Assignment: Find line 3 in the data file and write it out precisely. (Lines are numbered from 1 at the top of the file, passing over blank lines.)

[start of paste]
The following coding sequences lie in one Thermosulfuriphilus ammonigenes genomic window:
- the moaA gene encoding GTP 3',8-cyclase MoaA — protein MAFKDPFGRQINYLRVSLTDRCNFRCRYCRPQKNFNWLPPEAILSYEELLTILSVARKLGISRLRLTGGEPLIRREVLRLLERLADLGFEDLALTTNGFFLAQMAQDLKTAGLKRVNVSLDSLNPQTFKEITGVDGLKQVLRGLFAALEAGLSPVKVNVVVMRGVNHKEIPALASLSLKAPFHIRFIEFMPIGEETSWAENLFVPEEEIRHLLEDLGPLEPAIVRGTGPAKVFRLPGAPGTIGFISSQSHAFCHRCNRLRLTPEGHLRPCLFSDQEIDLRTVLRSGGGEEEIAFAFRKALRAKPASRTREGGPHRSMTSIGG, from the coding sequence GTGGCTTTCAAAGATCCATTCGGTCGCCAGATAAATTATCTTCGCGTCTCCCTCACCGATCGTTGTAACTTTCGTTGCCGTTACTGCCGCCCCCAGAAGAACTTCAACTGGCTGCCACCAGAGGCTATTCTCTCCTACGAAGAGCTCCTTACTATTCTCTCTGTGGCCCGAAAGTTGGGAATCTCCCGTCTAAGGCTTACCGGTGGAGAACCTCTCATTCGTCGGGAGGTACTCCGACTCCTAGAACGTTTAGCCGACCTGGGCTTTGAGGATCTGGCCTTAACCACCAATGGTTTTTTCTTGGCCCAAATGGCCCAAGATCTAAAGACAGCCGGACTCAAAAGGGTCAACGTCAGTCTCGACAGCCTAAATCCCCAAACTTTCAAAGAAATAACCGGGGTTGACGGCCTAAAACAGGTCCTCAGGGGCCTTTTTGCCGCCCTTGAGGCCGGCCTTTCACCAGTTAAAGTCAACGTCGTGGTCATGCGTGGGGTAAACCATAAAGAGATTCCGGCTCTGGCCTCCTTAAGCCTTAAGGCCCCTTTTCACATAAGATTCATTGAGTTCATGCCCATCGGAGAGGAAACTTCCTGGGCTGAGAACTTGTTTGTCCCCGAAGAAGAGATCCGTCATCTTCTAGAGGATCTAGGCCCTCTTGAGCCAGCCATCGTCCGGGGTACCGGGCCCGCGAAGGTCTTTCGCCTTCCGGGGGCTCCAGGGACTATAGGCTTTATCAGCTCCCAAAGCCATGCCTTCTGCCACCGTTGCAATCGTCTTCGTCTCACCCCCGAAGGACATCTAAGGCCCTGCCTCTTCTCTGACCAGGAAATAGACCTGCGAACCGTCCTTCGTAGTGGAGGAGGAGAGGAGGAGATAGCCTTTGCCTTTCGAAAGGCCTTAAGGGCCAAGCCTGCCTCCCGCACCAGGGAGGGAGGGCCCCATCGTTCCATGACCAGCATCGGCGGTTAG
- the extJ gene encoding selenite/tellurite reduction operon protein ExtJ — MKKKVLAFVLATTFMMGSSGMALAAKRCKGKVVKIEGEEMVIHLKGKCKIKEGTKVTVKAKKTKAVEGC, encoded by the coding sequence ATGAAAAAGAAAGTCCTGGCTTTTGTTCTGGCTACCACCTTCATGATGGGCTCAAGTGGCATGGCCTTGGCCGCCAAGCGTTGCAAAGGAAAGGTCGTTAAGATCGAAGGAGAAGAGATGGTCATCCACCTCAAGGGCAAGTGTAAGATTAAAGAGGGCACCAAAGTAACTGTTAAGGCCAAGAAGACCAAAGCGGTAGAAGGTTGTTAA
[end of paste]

- the extJ gene encoding selenite/tellurite reduction operon protein ExtJ — MKKKVLAFVLATTFMMGSSGMALAAKRCKGKVVKIEGEEMVIHLKGKCKIKEGTKVTVKAKKTKAVEGC, encoded by the coding sequence ATGAAAAAGAAAGTCCTGGCTTTTGTTCTGGCTACCACCTTCATGATGGGCTCAAGTGGCATGGCCTTGGCCGCCAAGCGTTGCAAAGGAAAGGTCGTTAAGATCGAAGGAGAAGAGATGGTCATCCACCTCAAGGGCAAGTGTAAGATTAAAGAGGGCACCAAAGTAACTGTTAAGGCCAAGAAGACCAAAGCGGTAGAAGGTTGTTAA